Bhaktapur’s rejection of international funding also meant that fewer actors were involved, simplifying the process further. In contrast, reconstruction in Kathmandu, where many structures still remain draped in scaffolding, has received funding from a number of national and international actors, resulting in a hodgepodge of stakeholders.
“Simply put, a surplus of stakeholders and committees has made things difficult to work with,” said Sandeep Khanal, executive director of the Hanumandhoka Durbar Museum Development Committee, which is a body formed in 2008 A.D. to manage the Museum. “For instance, two similar temples right outside of the Kumari Ghar have two different rates of progress. One of them is being rebuilt directly by the Department of Archaeology while the other is being handled by the Kathmandu Metropolitan City. Part of the reason why so many monuments are still left to be rebuilt is that there are so many stakeholders.”
According to Khanal, of the 84 monuments that were affected in the Kathmandu Durbar Square area, over 30 have been completed, 12 did not require reconstruction, around 20-25 are still being reconstructed while 8-10 have not been touched yet.
Shrestha in his article also lists that conflict and competition between stakeholders is actually a major point of concern for the reconstruction of heritages. He explains that tenders for these projects are divided across international stakeholders like UNESCO, China, Japan, the USA; domestic stakeholders like the Department of Archaeology, Metropolitan governments, and even some guthis. The excess of these stakeholders running multiple minor projects has raised multiple issues ranging from a fight for construction materials to calling in political favors to get tenders.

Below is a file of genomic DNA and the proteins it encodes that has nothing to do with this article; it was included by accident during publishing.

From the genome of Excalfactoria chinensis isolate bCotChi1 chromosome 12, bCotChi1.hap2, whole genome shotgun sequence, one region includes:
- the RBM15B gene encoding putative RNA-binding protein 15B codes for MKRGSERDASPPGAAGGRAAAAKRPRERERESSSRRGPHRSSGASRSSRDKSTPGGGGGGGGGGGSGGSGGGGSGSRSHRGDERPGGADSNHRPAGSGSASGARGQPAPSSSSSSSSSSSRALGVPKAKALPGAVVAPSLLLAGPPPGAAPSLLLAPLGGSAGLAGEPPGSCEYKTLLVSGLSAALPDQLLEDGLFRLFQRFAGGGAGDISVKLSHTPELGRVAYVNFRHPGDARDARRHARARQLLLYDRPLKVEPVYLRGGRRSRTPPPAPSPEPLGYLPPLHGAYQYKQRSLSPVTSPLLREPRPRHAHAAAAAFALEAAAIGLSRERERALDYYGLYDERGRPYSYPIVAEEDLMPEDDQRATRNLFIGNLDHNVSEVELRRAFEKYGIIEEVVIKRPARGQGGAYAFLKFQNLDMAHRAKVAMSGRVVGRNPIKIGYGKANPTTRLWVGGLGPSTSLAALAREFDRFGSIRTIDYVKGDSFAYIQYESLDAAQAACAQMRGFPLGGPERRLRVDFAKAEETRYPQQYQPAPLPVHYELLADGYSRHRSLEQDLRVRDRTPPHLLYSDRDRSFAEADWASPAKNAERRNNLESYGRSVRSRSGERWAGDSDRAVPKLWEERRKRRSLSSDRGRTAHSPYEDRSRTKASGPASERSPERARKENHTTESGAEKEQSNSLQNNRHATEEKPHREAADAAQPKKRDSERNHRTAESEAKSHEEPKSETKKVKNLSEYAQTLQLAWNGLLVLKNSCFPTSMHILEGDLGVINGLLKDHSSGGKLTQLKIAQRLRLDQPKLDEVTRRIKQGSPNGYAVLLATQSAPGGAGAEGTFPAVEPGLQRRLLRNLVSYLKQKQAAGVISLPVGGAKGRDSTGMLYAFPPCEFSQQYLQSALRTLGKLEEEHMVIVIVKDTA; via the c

Because different stakeholders are reconstructing different buildings, there sometimes arises a situation where one cannot start work until the other has finished. The Maju Dega temple is being reconstructed by Kathmandu Metropolitan City while the Kan Dev temple is being handled by the Department of Archaeology.
“But since the city has not completed the Maju Dega temple, the department can do nothing but wait for the project to be finished and the space cleared,” said Khanal.
Heritage conservationists have long been wary of the way in which the post-earthquake reconstruction work has taken place within the valley. In 2017, Kathmandu Metropolitan City’s reconstruction plans for Rani Pokhara invited massive protests from locals and conservationists. The city had planned to turn the centuries-old pond into a recreation space with an amusement park, coffee shop, and “dancing water fountains.” It was only after years of tireless campaigning that the pond was reconstructed faithfully as per its original design.
Heritage activist Alok Siddhi Tuladhar, who was an integral part of that campaigning, believes that a large problem with reconstruction is that the authorities do not allow local communities to take ownership. Part of the reason why Bhaktapur has made more progress is due to how close the municipal body is with the community, he says.
“They started the work early. The indigenous community has held influence over different levels of government, which has made the political system conscious of heritage conservation,” he said. “Further, skilled manpower is easily available in Bhaktapur and unskilled people contributed their labor. This happened in the reconstruction of Nyatapola Temple, which not only saved some of its budget but also formed a connection between the community and the monuments.”
There was little community participation in Kathmandu. Iconic buildings like the Gaddi Baithak and the Nautalle Durbar were reconstructed by the US and the Chinese governments, respectively, when local guthis could’ve done the job themselves, believes Tuladhar.